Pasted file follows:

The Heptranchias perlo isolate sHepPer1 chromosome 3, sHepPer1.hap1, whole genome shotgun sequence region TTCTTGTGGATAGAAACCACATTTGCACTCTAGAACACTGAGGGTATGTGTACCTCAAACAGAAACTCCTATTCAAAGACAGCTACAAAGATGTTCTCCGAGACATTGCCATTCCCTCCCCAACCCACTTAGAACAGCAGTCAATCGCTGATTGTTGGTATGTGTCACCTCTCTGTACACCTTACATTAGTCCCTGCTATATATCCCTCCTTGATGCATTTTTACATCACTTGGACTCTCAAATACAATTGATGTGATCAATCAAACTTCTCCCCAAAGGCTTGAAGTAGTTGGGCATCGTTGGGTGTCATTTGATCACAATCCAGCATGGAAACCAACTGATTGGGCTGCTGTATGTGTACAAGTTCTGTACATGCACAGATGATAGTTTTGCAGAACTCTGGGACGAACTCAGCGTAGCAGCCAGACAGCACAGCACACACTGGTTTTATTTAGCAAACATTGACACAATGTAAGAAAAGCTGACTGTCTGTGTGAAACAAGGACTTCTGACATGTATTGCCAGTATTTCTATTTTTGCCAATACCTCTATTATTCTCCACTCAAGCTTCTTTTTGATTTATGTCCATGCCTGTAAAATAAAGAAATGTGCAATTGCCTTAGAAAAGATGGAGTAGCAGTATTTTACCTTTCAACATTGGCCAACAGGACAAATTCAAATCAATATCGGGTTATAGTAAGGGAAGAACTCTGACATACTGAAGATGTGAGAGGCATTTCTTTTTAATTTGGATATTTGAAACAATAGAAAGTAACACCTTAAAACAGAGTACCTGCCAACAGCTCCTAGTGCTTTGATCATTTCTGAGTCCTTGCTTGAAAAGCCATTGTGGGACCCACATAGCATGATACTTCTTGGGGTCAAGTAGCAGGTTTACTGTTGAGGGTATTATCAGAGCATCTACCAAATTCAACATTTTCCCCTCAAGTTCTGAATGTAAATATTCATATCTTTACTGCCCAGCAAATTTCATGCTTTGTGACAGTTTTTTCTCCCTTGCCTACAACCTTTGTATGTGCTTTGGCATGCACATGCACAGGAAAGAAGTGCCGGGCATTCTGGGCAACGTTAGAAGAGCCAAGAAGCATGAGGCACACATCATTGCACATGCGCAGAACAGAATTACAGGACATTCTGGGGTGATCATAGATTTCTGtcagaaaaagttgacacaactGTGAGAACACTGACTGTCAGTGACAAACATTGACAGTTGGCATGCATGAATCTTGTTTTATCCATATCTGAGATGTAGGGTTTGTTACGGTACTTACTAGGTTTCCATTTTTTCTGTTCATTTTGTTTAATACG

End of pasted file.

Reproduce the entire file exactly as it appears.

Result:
The Heptranchias perlo isolate sHepPer1 chromosome 3, sHepPer1.hap1, whole genome shotgun sequence region TTCTTGTGGATAGAAACCACATTTGCACTCTAGAACACTGAGGGTATGTGTACCTCAAACAGAAACTCCTATTCAAAGACAGCTACAAAGATGTTCTCCGAGACATTGCCATTCCCTCCCCAACCCACTTAGAACAGCAGTCAATCGCTGATTGTTGGTATGTGTCACCTCTCTGTACACCTTACATTAGTCCCTGCTATATATCCCTCCTTGATGCATTTTTACATCACTTGGACTCTCAAATACAATTGATGTGATCAATCAAACTTCTCCCCAAAGGCTTGAAGTAGTTGGGCATCGTTGGGTGTCATTTGATCACAATCCAGCATGGAAACCAACTGATTGGGCTGCTGTATGTGTACAAGTTCTGTACATGCACAGATGATAGTTTTGCAGAACTCTGGGACGAACTCAGCGTAGCAGCCAGACAGCACAGCACACACTGGTTTTATTTAGCAAACATTGACACAATGTAAGAAAAGCTGACTGTCTGTGTGAAACAAGGACTTCTGACATGTATTGCCAGTATTTCTATTTTTGCCAATACCTCTATTATTCTCCACTCAAGCTTCTTTTTGATTTATGTCCATGCCTGTAAAATAAAGAAATGTGCAATTGCCTTAGAAAAGATGGAGTAGCAGTATTTTACCTTTCAACATTGGCCAACAGGACAAATTCAAATCAATATCGGGTTATAGTAAGGGAAGAACTCTGACATACTGAAGATGTGAGAGGCATTTCTTTTTAATTTGGATATTTGAAACAATAGAAAGTAACACCTTAAAACAGAGTACCTGCCAACAGCTCCTAGTGCTTTGATCATTTCTGAGTCCTTGCTTGAAAAGCCATTGTGGGACCCACATAGCATGATACTTCTTGGGGTCAAGTAGCAGGTTTACTGTTGAGGGTATTATCAGAGCATCTACCAAATTCAACATTTTCCCCTCAAGTTCTGAATGTAAATATTCATATCTTTACTGCCCAGCAAATTTCATGCTTTGTGACAGTTTTTTCTCCCTTGCCTACAACCTTTGTATGTGCTTTGGCATGCACATGCACAGGAAAGAAGTGCCGGGCATTCTGGGCAACGTTAGAAGAGCCAAGAAGCATGAGGCACACATCATTGCACATGCGCAGAACAGAATTACAGGACATTCTGGGGTGATCATAGATTTCTGtcagaaaaagttgacacaactGTGAGAACACTGACTGTCAGTGACAAACATTGACAGTTGGCATGCATGAATCTTGTTTTATCCATATCTGAGATGTAGGGTTTGTTACGGTACTTACTAGGTTTCCATTTTTTCTGTTCATTTTGTTTAATACG